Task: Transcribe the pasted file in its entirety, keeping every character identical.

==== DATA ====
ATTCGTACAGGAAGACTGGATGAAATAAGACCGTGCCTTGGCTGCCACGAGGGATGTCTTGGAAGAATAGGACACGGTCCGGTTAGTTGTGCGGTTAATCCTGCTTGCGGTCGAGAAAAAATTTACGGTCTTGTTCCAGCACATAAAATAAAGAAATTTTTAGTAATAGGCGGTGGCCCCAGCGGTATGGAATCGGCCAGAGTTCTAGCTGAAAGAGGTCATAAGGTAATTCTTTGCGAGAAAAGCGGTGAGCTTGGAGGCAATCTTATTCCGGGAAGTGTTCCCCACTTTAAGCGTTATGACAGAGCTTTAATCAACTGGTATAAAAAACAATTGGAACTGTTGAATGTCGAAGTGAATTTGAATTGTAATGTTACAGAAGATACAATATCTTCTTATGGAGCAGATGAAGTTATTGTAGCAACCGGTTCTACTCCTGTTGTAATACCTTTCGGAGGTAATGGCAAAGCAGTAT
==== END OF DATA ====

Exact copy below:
ATTCGTACAGGAAGACTGGATGAAATAAGACCGTGCCTTGGCTGCCACGAGGGATGTCTTGGAAGAATAGGACACGGTCCGGTTAGTTGTGCGGTTAATCCTGCTTGCGGTCGAGAAAAAATTTACGGTCTTGTTCCAGCACATAAAATAAAGAAATTTTTAGTAATAGGCGGTGGCCCCAGCGGTATGGAATCGGCCAGAGTTCTAGCTGAAAGAGGTCATAAGGTAATTCTTTGCGAGAAAAGCGGTGAGCTTGGAGGCAATCTTATTCCGGGAAGTGTTCCCCACTTTAAGCGTTATGACAGAGCTTTAATCAACTGGTATAAAAAACAATTGGAACTGTTGAATGTCGAAGTGAATTTGAATTGTAATGTTACAGAAGATACAATATCTTCTTATGGAGCAGATGAAGTTATTGTAGCAACCGGTTCTACTCCTGTTGTAATACCTTTCGGAGGTAATGGCAAAGCAGTAT